Poster Problems. The poster for The Great Mouse Detective (1986) was roughed out by the Disney publicity department and sent to the animation department. There, several artists spent a few days putting all the characters on model and proper size. When they sent it back to publicity, they were told that artists at publicity had already gone ahead and just had the rough cleaned-up and used it as it was.
Anastasia Score. From The Hollywood Reporter November 6, 1997, David Newman who composed scored for animated features including Brave Little Toaster and Rover Dangerfield, talked about doing the score for Anastasia (1997): “Scoring an animated feature is different from scoring a TV cartoon. You treat it as you would any feature film. You’re not as picky about hitting each body movement as in the Stalling style.
“This is a very big looking movie, incredibly rich and lush in its detail. Its strength is in the characters and it’s always interesting to write music for emotions as well as for eye blinks. You try to take the melodies from the songs and develop them, use them in the underscore to weave in and out of the songs and make it seamless.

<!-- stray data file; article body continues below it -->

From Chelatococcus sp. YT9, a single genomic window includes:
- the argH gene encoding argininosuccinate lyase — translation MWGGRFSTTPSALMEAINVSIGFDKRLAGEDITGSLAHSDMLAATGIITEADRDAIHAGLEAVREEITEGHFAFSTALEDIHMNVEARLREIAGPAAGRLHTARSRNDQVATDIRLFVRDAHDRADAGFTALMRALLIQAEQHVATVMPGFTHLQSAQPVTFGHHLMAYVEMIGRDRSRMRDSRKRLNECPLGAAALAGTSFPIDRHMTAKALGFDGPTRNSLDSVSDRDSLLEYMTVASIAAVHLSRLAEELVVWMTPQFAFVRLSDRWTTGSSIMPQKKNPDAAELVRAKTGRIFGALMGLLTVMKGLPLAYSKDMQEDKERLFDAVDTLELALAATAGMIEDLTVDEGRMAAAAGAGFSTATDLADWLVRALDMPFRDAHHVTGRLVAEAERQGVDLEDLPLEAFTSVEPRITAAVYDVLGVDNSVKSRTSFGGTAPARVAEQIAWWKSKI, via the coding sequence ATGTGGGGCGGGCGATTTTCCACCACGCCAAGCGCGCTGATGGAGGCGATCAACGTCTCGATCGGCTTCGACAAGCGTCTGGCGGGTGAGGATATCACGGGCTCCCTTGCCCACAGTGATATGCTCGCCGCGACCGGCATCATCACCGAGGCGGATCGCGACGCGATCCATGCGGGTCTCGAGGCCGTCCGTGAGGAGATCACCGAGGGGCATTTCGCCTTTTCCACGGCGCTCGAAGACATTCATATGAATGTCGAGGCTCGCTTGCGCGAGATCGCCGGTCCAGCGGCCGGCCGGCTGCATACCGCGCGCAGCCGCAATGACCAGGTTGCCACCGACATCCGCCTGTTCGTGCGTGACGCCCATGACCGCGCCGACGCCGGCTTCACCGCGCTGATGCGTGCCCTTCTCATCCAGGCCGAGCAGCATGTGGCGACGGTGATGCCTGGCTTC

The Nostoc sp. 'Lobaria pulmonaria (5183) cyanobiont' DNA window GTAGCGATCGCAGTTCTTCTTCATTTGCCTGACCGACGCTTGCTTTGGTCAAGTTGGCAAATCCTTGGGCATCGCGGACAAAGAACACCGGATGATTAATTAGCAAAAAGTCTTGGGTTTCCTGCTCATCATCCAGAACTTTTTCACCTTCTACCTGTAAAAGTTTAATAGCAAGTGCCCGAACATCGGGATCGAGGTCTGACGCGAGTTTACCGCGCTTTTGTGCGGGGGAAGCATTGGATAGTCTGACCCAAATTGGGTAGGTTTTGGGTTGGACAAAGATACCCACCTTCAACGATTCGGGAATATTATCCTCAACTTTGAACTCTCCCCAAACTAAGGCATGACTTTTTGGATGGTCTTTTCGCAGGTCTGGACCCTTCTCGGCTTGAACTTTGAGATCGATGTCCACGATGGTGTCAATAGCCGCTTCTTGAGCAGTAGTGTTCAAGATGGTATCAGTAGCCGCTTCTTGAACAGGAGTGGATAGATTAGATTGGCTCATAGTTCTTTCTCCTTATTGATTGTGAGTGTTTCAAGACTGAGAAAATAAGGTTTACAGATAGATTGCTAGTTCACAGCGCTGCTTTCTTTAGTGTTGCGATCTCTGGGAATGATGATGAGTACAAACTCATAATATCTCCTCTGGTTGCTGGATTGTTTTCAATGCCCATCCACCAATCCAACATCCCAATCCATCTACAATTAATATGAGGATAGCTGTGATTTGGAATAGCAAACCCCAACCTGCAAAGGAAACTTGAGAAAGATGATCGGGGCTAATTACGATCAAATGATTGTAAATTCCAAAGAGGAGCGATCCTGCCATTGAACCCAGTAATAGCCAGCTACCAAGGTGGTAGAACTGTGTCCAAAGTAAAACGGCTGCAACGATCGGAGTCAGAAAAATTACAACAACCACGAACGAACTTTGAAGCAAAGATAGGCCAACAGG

“I always admired my father’s work (Alfred Newman who worked on films like Carousel and The King and I) in that respect and I tried to use that approach with a 90s feel.
“In Anastasia, you almost forget that’s it’s animated. All the facial expressions and movements of the body are so well done. They delineate the purpose of the story. It still needs music but it can be subtle. When something is not fully animated and developed, you really have to make an effort to get across what’s going on. When everything’s working, your music sounds great. And when it’s not, everything suffers. It’s the nature of the beast.”
Cats That Never Was. Cats was the 1982 popular Broadway stage musical with music by Andrew Lloyd Webber and one of the longest running stage shows of all time. Universal Pictures, Spielberg’s Amblin Entertainment and Lloyd Webber announced June 25th, 1990 they were making an animated feature film based on the musical.